President Bush made “freedom” the main theme of his inauguration speech. The other concepts that featured in his speech were “tyranny”, “government” and “idealism”. The reactions to his speech were mixed, but predictable: his supporters welcomed it; his critics saw it as a declaration of intent to promote American domination by aggressive military means.
But President Bush's inauguration speech does address the most fundamental issues of the present time, and does deserve serious consideration, rather than reflexive support or rejection.
And this is especially so, because “the great objective of ending tyranny”, which President Bush sees as his goal, can succeed, only, if he, and those who will work with him to achieve this objective, have clear understanding of what the words “freedom”, “tyranny”, and “idealism” mean in the context of government1. And it is for that reason that we shall examine these concepts and what has made these concepts so acutely relevant for the present times.
We shall start with the concept of “idealism”, because it is the most dangerous.
Within the context of government “idealism” means justification of government actions by vague, emotive slogans, which motivate people to support and follow a government. Communism and various other socialisms are some recent examples of idealisms in government.
Idealisms attract people, but attempts to implement them in practice, invariably lead to tyranny and oppression.
So, if President Bush intends to use “freedom”, as an ideal, rather than a precise, realistic, legal term, then those who see him as a lawless tyrant, seeking to justify oppression by idealistic demagogy will be justified.
So, we need to reject all idealisms and find the precise legal meaning of the word “freedom” in the context of government.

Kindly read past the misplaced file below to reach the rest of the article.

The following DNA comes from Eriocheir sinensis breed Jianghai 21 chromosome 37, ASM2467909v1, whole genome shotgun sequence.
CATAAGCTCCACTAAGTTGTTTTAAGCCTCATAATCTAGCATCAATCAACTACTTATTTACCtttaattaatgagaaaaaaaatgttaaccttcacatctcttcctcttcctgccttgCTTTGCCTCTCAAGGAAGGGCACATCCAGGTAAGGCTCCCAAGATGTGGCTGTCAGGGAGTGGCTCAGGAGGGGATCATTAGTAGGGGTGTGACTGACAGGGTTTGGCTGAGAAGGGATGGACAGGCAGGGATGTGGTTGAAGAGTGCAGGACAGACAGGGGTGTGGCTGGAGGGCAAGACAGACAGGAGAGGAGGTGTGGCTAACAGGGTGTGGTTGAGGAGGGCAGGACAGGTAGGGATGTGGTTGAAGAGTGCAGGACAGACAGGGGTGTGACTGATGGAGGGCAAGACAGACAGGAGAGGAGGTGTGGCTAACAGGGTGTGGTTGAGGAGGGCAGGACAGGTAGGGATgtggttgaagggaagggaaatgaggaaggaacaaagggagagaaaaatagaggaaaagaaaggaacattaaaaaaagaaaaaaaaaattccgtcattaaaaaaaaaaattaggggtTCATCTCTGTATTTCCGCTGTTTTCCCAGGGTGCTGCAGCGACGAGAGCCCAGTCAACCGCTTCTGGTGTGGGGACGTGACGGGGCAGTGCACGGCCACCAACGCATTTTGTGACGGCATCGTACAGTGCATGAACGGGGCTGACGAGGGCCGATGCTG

The most general meaning of the word “freedom” is absence of constraints, which, if applied in such general sense to Human Society, means Chaos and Anarchy.
The word “government”, as applied to Human Society, means regulation and control, which by their very nature imply “constraint”, that is restriction of “freedom”.
And, as President Bush's task is that of “government”, it is clear that the word “freedom” used by him could not have been used in its general sense of “absence of constraints”, but could only make sense as “absence of tyranny”.
The word “tyranny”, when applied to government, means such government, where the ruler governs in accordance with his own personal wishes, rather than by following Principles of Justice, and by violating the Principles of Justice oppresses the people of his own country, or of other countries.
Examples of tyranny are use of violence without valid reasons, such as killings, imprisonments, torture, destruction and seizures of property. Such actions are often committed by governments in the course of wars or internal repressions. Wars and internal repressions without valid reasons are acts of oppression and tyranny.
So, tyranny is abuse of government powers. And, if to prevent governments from abusing their powers, then people will be free from tyranny. And, if this is what President Bush wants to do, then who in the world can say that, at least, his intentions are good and noble?
Having established what “freedom” and “tyranny” mean in the context of government, we shall now look at how these concepts reflect the realities of today's world.
In his speech President Bush cast his view half a century back, to the Second World War, then to the downfall of Communism, and then to “the day of fire”. But the Fire that reached America some three years ago started some half century back. And it was Tyranny and Oppression that sparked off that Fire.
Just shortly after the Americans had finished playing their role in the Second World War, a new state was proclaimed in Palestine with the support and welcome of the Great Powers — the State of Israel. And, although this state was a narrow strip along the Mediterranean Coast south of Lebanon, its proclamation had a profound effect on the whole region of the Middle East. And, yes, the reason for this profound influence was Oppression and Tyranny.